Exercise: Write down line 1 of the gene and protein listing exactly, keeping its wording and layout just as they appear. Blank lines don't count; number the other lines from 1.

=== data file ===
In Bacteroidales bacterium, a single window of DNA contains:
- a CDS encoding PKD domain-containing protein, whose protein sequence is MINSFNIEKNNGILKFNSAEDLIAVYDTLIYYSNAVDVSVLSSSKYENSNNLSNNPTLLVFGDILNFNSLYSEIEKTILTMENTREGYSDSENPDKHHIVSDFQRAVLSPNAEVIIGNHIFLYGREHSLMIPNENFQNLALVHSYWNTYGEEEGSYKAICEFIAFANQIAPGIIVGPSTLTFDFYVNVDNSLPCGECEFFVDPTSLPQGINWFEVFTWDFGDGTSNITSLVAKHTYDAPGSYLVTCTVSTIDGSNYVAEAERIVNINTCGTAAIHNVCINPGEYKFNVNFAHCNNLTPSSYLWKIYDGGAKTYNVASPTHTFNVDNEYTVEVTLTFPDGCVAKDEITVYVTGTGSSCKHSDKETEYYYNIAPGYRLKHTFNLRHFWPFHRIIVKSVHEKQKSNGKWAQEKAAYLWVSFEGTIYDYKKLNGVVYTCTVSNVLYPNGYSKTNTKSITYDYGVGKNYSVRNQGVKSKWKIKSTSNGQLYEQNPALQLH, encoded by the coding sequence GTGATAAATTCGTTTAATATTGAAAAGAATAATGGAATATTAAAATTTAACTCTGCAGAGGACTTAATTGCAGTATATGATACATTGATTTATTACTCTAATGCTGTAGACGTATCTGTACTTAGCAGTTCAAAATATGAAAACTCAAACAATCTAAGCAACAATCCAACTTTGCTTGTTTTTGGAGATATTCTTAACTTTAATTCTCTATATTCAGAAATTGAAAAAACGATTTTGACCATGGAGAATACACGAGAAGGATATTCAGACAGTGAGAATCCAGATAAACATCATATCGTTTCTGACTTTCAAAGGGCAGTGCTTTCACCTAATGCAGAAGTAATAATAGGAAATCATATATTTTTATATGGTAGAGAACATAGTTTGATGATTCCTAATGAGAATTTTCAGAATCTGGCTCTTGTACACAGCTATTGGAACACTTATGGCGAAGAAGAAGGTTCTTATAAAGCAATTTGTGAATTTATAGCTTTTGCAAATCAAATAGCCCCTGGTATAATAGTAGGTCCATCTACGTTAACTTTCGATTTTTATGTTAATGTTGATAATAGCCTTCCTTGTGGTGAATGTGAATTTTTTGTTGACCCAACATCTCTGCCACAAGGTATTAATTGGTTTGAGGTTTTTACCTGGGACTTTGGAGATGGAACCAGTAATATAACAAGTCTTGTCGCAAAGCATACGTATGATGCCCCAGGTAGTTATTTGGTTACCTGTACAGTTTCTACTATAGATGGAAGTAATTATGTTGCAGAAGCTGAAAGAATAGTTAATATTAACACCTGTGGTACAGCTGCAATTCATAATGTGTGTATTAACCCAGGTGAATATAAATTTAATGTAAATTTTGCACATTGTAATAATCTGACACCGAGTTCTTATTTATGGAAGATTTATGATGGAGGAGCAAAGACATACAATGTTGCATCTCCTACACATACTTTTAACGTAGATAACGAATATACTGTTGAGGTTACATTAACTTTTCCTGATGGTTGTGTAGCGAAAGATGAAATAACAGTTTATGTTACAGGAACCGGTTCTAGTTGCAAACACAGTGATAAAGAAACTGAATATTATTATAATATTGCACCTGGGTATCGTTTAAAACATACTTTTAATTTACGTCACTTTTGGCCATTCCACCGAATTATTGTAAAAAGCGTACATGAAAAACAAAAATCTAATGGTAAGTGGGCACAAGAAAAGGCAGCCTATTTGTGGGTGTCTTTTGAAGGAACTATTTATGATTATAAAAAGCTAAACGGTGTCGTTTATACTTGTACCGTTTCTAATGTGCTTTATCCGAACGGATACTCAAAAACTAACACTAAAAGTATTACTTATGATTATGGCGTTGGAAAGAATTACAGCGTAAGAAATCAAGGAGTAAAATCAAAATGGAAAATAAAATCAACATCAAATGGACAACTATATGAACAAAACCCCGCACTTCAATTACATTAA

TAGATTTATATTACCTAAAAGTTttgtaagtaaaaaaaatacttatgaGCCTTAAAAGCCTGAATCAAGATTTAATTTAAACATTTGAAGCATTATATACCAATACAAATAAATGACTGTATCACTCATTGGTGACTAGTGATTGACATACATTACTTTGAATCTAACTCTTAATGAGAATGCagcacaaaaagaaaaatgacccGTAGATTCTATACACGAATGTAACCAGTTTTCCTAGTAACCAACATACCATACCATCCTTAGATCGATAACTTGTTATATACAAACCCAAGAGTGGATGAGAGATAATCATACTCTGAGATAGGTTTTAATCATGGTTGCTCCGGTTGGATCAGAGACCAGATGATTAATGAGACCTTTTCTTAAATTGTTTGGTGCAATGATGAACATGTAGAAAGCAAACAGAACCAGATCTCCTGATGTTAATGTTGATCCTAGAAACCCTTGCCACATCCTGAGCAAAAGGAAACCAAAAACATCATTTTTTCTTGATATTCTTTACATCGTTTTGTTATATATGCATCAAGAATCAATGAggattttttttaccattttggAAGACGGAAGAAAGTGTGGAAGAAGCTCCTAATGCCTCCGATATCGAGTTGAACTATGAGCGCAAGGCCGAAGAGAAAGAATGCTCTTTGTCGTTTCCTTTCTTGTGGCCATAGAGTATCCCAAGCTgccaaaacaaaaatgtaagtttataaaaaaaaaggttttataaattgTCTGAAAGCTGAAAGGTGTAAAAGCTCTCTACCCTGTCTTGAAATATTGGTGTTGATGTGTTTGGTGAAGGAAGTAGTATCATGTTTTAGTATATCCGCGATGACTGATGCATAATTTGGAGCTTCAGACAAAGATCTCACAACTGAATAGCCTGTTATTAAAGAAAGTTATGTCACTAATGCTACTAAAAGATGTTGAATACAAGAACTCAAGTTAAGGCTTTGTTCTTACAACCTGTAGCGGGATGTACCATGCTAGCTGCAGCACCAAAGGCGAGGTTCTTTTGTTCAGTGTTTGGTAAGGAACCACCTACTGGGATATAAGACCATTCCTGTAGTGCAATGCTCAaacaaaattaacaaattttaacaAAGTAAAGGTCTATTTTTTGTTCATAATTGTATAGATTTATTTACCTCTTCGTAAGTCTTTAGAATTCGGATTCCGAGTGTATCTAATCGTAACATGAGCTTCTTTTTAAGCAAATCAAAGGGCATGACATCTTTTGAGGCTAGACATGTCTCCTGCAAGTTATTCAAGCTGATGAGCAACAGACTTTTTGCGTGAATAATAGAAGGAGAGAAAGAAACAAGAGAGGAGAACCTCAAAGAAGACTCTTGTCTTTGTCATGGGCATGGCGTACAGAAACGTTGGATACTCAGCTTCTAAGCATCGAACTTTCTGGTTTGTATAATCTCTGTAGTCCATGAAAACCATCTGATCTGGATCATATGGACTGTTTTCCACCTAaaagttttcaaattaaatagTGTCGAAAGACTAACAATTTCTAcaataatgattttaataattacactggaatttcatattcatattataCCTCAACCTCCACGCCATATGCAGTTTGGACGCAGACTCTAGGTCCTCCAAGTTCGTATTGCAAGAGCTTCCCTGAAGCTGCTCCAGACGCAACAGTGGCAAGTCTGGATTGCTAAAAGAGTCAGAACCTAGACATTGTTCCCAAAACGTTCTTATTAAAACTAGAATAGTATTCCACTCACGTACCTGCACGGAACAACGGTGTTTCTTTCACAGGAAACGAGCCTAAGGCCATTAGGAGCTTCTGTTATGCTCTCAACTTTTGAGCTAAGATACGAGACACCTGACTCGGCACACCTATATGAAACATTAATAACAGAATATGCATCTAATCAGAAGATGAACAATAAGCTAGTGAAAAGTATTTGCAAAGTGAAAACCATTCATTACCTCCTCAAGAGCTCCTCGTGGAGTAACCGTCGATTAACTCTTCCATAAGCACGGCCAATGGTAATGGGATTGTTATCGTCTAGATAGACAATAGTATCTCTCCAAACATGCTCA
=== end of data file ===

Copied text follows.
In Bacteroidales bacterium, a single window of DNA contains: